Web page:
SEC. 5. The governor shall be commander-in-chief of the military forces of the State, except when they shall be called into actual service of the United States. He shall have power to call out the militia to execute the laws, suppress insurrection, or repel invasion.

SEC. 6. The governor shall nominate, and by and with the consent of the senate appoint, all officers whose offices are established by this constitution, or which may be created by law, and whose appointment or election is not otherwise provided for, and may remove any such officer for incompetency, neglect of duty, or malfeasance in office. If during the recess of the senate a vacancy occur in any such office, the governor shall appoint some fit person to discharge the duties thereof until the next meeting of the senate, when he shall nominate some person to fill such office. If the office of auditor of state, State treasurer, secretary of state, attorney-general, or superintendent of public instruction shall be vacated by death, resignation, or otherwise, it shall be the duty of the governor to fill the same by appointment, and the appointee shall hold his office until his successor shall be elected and qualified in such manner as may be provided by law. The senate in deliberating upon executive nominations may sit with closed doors, but in acting upon nominations they shall sit with open doors, and the vote shall be taken by ayes and noes, which shall be entered upon the journal.

SEC. 7. The governor shall have power to grant reprieves, commutations, and pardons after conviction, for all offences except treason, and except in case of impeachment, subject to such regulations as may be prescribed by law relative to the manner of applying for pardons, but he shall in every case, where he may exercise this power, send to the general assembly, at its first session thereafter, a transcript of the petition, all proceedings, and the reasons for his action. SEC. 8. The governor may require information in writing from the officers of the executive department upon any subject relating to the duties of their respective offices, which information shall be given upon oath whenever so required; he may also require information in writing at any time, under oath, from all officers and managers of State institutions upon any subject relating to the condition, management, and expenses of their respective offices and institutions. The governor shall, at the commencement of each session, and from time to time, by message, give to the general assembly information of the condition of the State, and shall recommend such measures as he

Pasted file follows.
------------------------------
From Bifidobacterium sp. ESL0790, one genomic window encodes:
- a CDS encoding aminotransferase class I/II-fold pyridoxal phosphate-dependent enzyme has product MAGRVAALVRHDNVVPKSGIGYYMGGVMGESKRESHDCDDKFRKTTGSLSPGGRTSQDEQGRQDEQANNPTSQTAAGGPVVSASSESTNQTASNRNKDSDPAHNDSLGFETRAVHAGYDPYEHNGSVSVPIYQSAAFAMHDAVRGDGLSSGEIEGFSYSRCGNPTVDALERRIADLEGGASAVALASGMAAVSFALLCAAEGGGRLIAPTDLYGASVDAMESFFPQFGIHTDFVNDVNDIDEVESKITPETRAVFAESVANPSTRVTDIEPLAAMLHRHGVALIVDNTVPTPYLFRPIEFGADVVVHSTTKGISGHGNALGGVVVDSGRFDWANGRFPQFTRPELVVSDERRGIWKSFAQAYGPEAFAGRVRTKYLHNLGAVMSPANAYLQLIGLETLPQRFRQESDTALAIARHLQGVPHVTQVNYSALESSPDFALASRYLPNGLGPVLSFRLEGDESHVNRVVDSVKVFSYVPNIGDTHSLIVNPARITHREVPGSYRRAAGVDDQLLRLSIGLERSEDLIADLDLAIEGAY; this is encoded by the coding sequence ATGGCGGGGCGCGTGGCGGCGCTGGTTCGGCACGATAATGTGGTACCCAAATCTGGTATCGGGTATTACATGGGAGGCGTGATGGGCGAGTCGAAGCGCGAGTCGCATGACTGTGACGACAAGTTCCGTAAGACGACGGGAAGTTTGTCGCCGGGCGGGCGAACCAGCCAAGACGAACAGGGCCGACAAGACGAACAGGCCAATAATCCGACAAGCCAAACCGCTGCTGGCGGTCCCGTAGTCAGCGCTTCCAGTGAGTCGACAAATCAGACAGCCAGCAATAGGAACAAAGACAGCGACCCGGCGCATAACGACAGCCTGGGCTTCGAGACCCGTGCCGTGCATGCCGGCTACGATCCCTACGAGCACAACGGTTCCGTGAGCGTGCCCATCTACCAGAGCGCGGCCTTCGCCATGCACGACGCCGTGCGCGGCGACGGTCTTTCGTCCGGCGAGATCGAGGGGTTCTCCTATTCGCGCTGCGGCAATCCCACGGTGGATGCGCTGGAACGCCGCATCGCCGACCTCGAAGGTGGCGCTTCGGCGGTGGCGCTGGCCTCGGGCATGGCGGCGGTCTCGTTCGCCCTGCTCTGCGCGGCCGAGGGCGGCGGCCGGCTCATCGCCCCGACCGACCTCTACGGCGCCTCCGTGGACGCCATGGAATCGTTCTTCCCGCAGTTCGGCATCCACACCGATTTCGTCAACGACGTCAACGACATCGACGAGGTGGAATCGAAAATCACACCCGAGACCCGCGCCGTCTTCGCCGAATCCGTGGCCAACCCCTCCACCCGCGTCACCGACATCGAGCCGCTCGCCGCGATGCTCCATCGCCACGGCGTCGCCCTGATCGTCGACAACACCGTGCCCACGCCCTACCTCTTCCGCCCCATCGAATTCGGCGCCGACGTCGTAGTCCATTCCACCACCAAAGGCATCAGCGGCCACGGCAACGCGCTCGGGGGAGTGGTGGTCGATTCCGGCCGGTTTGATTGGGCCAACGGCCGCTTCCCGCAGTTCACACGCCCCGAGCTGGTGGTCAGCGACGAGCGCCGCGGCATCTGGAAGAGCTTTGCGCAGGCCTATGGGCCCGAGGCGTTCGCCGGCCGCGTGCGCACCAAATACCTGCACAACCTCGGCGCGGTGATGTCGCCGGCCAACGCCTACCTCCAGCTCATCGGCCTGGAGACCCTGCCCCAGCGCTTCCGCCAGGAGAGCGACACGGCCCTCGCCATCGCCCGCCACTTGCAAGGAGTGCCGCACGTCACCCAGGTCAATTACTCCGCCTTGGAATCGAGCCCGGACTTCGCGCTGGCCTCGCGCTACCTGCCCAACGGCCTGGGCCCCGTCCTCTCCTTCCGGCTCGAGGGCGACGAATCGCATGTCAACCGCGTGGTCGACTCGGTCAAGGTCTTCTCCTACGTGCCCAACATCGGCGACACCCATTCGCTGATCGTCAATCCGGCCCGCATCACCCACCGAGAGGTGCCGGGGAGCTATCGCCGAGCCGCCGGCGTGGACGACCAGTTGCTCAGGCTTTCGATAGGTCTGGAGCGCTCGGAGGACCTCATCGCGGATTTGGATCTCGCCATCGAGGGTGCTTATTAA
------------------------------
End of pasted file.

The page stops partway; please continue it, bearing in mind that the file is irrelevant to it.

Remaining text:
shall deem expedient. He shall also send to the general assembly a statement, with vouchers, of the expenditures of all moneys belonging to the State and paid out by him. He shall also, at the commencement of each session, present estimates of the amount of money required to be raised by taxation for all purposes of the State.

SEC 9. The governor may, on extraordinary occasions, convene the general assembly, by proclamation, stating therein the purpose for which it is assembled; but at such special session no business shall be transacted other than that specially named in the proclamation. He may, by proclamation, convene the Senate in extraordinary session for the transaction of executive business.

SEC. 10. The governor, in case of a disagreement between the two houses as to the time of adjournment, may, upon the same being certified to him by the house last moving adjournment, adjourn the general assembly to a day not later than the first day of the next regular session.